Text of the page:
Partnerships Needed as Life Sciences Enters Care Management World

The life sciences business model is changing, moving away from simply developing and selling pills or devices and toward becoming a partner in the care management process. In some places, we’re starting to see a workload shift, with life sciences companies taking on activities traditionally associated with payers and providers.

By Dr. Sven Jansen, Industry General Manager, CSC Healthcare and Life Sciences, Central and Eastern Europe

This shift benefits all stakeholders: It removes workload from the providers – hospital and healthcare practitioner officers – who are preoccupied with their organizational and administrative tasks; It benefits the payers because they don’t have the resources to tackle care management; and It benefits patients and their families since having points of interaction along the healthcare journey – call center, nurse, care team, etc. – has a significant impact on adherence and patient engagement outcomes.Engineer showing business people electronics part in conference room

For life sciences companies, taking over the care management journey gives them direct access to the patient, providing them with the data they need to demonstrate the efficacy of their product and, equally importantly, evidence that their medication works better than that of a competitor. This information is critical since companies must demonstrate the efficacy profile of their products to get onto or stay on formularies and reimbursement schemes.

Globally, life sciences companies are becoming change agents responding to the accountable care organization-style model that is now a bigger priority in all major markets. For example, one major life sciences company founded a management company in Germany – an ACO-style organization that manages the patient journey through the system. This company is working with payers and providers in a specific region in Germany to manage the health of people in that system with the goal of helping patients get well faster and with higher quality long-term outcomes. While there was a lot of criticism by the media at the outset amid concerns over conflict of interest, the project has been hugely successful and is now widely endorsed.

Managing the Traditional Business

These developments, however, raise some questions: How will the life sciences industry manage its traditional business as it diverts resources toward a broader role in the healthcare journey? On one hand, as the “blockbuster drug” model dries up, the resources required to discover and support those products are being diverted. However, managing products on the market remains critical and leading life sciences companies are starting to recognize where the real value-add lies and which aspects of the business are important but no longer strategic. This includes many aspects related to the management of product submissions and across the product life cycle.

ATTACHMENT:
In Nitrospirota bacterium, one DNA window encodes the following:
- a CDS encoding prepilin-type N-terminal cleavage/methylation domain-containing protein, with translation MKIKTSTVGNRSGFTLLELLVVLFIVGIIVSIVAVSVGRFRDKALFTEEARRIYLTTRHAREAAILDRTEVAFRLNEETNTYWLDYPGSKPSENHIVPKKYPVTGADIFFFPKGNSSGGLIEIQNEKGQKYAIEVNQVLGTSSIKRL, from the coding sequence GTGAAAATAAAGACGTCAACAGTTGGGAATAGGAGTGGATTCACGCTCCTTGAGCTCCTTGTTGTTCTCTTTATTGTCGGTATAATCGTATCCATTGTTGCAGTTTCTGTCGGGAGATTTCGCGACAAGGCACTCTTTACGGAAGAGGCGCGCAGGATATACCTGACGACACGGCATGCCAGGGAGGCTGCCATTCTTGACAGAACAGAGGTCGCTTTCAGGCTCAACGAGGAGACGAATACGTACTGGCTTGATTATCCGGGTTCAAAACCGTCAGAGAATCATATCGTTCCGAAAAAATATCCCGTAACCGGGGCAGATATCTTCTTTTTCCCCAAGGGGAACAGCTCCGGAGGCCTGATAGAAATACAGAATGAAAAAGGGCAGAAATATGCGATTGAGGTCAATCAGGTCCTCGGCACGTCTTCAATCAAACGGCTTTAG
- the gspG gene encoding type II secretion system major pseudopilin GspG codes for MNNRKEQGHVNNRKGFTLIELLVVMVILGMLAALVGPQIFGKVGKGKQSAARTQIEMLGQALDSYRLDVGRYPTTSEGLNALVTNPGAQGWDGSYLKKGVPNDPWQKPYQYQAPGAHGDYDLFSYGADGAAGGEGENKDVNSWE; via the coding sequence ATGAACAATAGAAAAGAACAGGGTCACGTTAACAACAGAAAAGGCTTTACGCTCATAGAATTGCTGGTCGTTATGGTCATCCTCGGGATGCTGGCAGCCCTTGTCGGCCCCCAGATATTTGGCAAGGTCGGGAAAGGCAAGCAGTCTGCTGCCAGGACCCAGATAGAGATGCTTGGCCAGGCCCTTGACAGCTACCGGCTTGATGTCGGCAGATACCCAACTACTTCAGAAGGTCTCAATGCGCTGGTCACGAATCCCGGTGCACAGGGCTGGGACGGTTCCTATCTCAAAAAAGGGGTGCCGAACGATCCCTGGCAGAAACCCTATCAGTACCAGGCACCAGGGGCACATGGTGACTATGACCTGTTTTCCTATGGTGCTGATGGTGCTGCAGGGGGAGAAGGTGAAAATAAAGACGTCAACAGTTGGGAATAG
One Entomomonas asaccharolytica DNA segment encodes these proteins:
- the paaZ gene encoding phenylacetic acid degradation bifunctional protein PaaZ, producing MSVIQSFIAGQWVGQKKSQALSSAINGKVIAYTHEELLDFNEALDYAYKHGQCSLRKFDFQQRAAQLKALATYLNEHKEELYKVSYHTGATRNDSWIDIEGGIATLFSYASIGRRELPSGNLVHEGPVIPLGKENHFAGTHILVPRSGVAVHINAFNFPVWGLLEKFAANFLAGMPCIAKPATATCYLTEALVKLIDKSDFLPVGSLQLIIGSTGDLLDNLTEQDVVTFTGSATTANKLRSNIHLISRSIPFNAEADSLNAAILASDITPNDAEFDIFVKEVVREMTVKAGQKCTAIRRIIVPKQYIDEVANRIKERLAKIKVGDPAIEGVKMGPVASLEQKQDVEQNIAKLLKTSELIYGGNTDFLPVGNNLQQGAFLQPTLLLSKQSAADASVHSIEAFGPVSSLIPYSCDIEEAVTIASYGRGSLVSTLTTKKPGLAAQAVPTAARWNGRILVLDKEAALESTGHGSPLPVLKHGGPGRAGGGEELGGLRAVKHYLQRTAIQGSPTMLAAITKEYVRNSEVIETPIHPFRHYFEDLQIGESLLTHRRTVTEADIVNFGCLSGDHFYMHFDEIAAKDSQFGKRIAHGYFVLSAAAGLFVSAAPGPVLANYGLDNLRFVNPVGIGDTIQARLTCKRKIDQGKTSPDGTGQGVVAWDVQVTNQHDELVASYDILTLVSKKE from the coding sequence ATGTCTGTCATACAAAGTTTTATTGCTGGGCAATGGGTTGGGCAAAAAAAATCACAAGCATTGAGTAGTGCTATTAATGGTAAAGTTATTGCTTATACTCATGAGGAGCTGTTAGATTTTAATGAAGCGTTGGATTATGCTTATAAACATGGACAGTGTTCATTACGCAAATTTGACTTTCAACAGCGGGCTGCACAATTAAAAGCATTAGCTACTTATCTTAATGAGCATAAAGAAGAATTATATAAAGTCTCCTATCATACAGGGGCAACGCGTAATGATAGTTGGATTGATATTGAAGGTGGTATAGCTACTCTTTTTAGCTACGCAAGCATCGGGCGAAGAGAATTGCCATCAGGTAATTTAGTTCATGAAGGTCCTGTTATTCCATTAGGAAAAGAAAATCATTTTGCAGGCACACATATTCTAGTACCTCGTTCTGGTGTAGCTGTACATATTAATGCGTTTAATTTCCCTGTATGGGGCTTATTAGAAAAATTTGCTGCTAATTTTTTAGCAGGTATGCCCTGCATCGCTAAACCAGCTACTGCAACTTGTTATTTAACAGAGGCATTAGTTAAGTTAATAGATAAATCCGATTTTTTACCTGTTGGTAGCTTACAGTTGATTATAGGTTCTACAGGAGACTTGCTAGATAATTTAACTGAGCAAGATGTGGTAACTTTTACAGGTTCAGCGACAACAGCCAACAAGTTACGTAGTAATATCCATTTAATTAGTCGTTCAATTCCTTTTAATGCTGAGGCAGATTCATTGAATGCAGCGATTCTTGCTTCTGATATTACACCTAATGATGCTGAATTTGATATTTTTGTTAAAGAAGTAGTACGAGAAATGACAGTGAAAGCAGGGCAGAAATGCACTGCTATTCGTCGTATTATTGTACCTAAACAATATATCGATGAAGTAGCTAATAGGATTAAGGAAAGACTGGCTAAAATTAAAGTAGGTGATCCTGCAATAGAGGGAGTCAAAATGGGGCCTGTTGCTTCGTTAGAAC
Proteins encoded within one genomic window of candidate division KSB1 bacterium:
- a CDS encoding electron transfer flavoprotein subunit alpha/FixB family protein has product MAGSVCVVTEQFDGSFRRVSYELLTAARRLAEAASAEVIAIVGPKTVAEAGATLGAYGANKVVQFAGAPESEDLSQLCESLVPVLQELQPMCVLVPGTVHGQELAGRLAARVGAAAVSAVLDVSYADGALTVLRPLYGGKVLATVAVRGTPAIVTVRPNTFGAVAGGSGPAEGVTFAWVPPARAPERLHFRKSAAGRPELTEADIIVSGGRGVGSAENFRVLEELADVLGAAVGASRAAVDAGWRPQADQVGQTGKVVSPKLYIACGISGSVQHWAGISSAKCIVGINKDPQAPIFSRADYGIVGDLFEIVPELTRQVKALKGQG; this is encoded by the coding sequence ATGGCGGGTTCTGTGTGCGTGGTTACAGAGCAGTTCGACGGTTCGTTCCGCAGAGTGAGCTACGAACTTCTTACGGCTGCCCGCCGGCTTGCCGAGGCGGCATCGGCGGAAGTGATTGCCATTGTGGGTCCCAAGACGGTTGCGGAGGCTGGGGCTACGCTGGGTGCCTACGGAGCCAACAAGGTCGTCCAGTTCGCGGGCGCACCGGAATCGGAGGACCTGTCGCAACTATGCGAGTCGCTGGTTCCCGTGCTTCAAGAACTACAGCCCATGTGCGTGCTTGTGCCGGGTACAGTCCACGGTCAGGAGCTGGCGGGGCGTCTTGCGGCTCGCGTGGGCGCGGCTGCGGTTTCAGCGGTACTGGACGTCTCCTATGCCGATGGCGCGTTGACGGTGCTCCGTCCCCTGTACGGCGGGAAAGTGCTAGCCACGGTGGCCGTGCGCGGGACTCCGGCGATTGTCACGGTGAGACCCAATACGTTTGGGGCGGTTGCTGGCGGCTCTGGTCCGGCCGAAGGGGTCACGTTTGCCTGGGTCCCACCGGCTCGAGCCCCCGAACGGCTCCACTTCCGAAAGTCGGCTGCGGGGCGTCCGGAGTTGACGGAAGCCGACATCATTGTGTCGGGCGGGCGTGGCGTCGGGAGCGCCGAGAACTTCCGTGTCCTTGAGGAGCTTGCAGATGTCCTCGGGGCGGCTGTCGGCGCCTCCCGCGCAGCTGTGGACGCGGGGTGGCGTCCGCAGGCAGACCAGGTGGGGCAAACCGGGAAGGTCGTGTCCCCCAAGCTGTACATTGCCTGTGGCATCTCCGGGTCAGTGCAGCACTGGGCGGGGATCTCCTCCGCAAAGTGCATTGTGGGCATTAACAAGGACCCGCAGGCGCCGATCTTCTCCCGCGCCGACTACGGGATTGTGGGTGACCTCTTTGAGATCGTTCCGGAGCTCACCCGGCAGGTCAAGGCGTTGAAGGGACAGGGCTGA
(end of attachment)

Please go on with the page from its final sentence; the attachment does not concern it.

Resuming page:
Beyond the simple logistics of managing submission documents, life sciences companies can also gain advantages through business process services (BPS) that allow them to streamline processes, leverage business and market insights, and even digitize the end-to-end environment. So at the same time as companies reinvent the business model and become part of the healthcare continuum, they can also take advantage of advanced analytics, intelligent software, cloud computing and the Internet of Things (IoT) to improve how knowledge is gathered and used.

The move into care management also brings with it new tools and new data. Life sciences companies need to be sure those tools interact with solutions elsewhere in the enterprise and that the data gathered can be appropriately accessed and used.

As the life sciences industry converges with traditional healthcare in the management of patient care, the imperative to manage and leverage information seamlessly will become all the more critical. This will create need for new types of collaboration and partnership that will allow the life sciences company of the future to grow and adapt to the changing environment.

In a follow-up blog, my colleague Katja Koesterke-Wagner will explore what BPS means to the industry in light of the changing life sciences business model.

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